Jemaine Clement’s resume is filled with quirky delights, from teaming up with Bret McKenzie as the musical comedy duo Flight of the Conchords to appearing in the trippy FX drama Legion to his 2014 mockumentary vampire comedy film What We Do in the Shadows, which he is now an FX series and debuts tonight.
But the New Zealander almost took a completely different career path, telling Adweek he seriously considered working at an ad agency. “Before things started working here, I was thinking that would be what I was doing,” he said. “But I wasn’t looking forward to that.”
Instead, Clement ended up creating one of the year’s best new shows in What We Do in the Shadows, which follows four vampires who live together in Staten Island. Clement, who starred, co-directed and co-wrote the original film (alongside Taika Waititi, who went on to direct Thor: Ragnarok) stays behind the camera for the FX version, serving as a director, writer and executive producer. He sat down with Adweek to talk about turning the movie into a TV series and how he almost ended up in advertising.
Adweek: Why did you want to bring this to TV?
Jemaine Clement: I didn’t want to take it to TV [laughs]. But I have been acting a lot lately, and I had said I was going to do a year of writing projects. Then we got the call that [producer] Scott Rudin had seen the movie and wanted to talk to us about developing it into a TV show. And that immediately took out the terrible “pitching” part of making a show, which is usually soul-destroying. So it would be something that would be made, and I thought it had enough good challenges in it to make something that was the same idea, but new. I only knew I was going to write the pilot, and I enjoyed doing that, and I enjoyed working with the people and the characters, so I kept doing it.
Did the network try to get you and Taika to appear onscreen as well?
Yeah. The first idea they had was that we’d be in it, and immediately we said, “We’re not going to be,” for lots of reasons.
After Taika directed Thor: Ragnarok, was the experience with him on set different than what it used to be now that he’s a big movie director?
Taika didn’t direct all of the [episodes], but when he’s on, there’s some excitement. And also, he wasn’t as tired as the rest of us, so he literally brings energy because the rest of us have been there for two months already working night shifts.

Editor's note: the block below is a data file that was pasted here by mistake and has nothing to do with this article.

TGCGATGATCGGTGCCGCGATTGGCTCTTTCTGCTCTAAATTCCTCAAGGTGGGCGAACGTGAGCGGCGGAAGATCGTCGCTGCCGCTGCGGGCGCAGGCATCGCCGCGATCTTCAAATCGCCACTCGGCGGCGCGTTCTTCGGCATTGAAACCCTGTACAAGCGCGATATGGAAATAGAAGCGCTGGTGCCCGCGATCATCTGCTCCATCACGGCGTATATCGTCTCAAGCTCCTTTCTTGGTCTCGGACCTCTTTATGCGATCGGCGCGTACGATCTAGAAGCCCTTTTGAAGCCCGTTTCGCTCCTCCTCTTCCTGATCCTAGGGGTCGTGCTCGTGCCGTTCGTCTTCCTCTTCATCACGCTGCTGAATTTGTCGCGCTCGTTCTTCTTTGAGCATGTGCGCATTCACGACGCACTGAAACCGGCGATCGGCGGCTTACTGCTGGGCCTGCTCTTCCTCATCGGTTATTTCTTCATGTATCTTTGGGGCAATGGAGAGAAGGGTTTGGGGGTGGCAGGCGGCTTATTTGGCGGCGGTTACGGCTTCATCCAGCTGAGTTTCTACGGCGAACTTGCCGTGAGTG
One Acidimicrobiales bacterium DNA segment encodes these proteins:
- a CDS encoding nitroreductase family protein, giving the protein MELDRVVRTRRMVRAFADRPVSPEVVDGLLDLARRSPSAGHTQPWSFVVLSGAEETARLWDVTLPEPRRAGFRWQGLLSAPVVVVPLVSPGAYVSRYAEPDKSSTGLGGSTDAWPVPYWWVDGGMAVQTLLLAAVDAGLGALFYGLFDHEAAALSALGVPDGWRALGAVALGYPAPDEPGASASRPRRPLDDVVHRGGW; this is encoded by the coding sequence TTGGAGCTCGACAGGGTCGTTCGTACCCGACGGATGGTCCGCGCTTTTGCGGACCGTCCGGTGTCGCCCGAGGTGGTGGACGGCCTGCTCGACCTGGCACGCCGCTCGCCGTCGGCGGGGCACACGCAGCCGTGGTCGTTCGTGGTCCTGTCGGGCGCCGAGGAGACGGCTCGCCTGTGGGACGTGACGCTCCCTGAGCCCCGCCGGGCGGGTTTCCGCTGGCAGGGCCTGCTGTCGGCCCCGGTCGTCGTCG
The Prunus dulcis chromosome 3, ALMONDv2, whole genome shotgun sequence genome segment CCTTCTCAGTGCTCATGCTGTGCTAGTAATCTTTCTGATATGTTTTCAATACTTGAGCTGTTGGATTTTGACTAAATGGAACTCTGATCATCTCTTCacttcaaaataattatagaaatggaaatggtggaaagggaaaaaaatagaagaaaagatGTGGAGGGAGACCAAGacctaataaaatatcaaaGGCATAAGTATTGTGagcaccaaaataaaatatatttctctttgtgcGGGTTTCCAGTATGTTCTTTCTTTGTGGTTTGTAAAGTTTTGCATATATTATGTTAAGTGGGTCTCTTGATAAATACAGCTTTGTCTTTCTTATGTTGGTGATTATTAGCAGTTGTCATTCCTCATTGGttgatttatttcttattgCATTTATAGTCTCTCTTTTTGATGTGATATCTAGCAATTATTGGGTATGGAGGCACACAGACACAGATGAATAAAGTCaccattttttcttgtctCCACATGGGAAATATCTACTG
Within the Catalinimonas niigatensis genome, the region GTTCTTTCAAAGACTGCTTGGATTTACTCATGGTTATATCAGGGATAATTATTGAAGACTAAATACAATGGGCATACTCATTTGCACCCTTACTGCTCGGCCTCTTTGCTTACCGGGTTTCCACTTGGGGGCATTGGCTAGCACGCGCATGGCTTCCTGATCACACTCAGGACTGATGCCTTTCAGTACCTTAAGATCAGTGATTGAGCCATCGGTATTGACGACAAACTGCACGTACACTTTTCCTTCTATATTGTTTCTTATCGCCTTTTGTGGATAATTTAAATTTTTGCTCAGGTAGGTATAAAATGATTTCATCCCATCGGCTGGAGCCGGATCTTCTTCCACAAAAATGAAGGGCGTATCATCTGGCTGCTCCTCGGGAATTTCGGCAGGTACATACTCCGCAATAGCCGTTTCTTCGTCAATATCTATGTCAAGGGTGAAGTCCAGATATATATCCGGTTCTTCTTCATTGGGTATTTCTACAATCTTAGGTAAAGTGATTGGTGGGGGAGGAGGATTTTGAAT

It can be tough transitioning a movie into a TV series. Did you look at any previous shows that had started as movies?
No. But we had joked when we were making the film, that there might be other groups of vampires. That this is a thing you could do in any country. When I had the very first phone call, that was the first thing that came to my head, before I hung up, that’s it’s going to be a different bunch.
I also want to talk about your advertising background. You did some Outback Steakhouse ads a decade ago.
Oh yeah. I used to write ads, too. One of my first jobs after I dropped out of college was writing sketches for a TV show. And between that and my next proper job, I worked for a radio station writing commercials for different clients.
What do you remember about that experience?
I liked how you have something to start with. Because I’d write sketches, which is something similar—short, two pages. But with a commercial, you’ve always got something to begin with like a product or a place. I liked that. And I was only writing for a radio station and not a big agency. So they would take what they could get. And I could be quite creative. I had fun.
Did you think about going into advertising?
I was looking into working for an agency. I remember the first meeting. I sat down with someone at an agency. I’d won an award for an ad I wrote. They brought me in to pitch on this –they were doing an ad for the same thing. And I brought in a bunch of ad ideas. I read one, and the guy said, “That’s a great ad I wrote” [laughs]. He didn’t write it. … Just that part of it I don’t like about agencies. It’s very competitive. And before things started working here, I was thinking that would be what I was doing. But I wasn’t looking forward to that.
It’s so serious and so high-pressure. I’ve never seen the tension on a film set that I’ve seen in a commercial. The worst I’ve seen a director telling off an actor was in a butter commercial. I’ve never seen that on a big-budget film. It was about the angle of the knife. There’s so much pressure. But I always enjoyed acting in ads.
Do you have a favorite ad you’ve appeared in?
I don’t know if it’s a good ad, but Bret MacKenzie and I, from Flight of the Conchords, we advertised a phone company in the U.K. [Phones 4u, in 2004]. It’s one of the first things we did together as a paid job. And it was shot all over the U.K., so we got to go to all these places in the U.K. like a little fishing village in Scotland, to Bristol, to Brighton. … It was pretty fun.
How long did that take to shoot?
It might have been a week. The budgets are massive. To shoot a week on anything … we’re only supposed to have four days on an episode of this [show]! Most of them ended up being five days because there’s not enough time with all the special effects and locations. But on a commercial, in those days anyway, that was standard, to get something that’s only 30 seconds.